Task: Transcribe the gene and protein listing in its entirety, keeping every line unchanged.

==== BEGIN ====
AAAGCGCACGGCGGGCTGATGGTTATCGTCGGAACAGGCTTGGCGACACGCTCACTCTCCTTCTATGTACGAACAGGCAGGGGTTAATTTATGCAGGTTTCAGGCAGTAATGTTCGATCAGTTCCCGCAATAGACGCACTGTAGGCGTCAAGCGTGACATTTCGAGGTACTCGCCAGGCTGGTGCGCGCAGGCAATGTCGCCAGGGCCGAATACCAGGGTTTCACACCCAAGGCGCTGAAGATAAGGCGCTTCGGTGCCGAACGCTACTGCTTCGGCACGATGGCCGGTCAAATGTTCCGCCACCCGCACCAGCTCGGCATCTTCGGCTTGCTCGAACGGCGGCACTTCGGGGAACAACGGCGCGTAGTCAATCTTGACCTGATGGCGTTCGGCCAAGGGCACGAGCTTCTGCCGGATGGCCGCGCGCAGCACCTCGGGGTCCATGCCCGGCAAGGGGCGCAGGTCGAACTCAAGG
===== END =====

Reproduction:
AAAGCGCACGGCGGGCTGATGGTTATCGTCGGAACAGGCTTGGCGACACGCTCACTCTCCTTCTATGTACGAACAGGCAGGGGTTAATTTATGCAGGTTTCAGGCAGTAATGTTCGATCAGTTCCCGCAATAGACGCACTGTAGGCGTCAAGCGTGACATTTCGAGGTACTCGCCAGGCTGGTGCGCGCAGGCAATGTCGCCAGGGCCGAATACCAGGGTTTCACACCCAAGGCGCTGAAGATAAGGCGCTTCGGTGCCGAACGCTACTGCTTCGGCACGATGGCCGGTCAAATGTTCCGCCACCCGCACCAGCTCGGCATCTTCGGCTTGCTCGAACGGCGGCACTTCGGGGAACAACGGCGCGTAGTCAATCTTGACCTGATGGCGTTCGGCCAAGGGCACGAGCTTCTGCCGGATGGCCGCGCGCAGCACCTCGGGGTCCATGCCCGGCAAGGGGCGCAGGTCGAACTCAAGG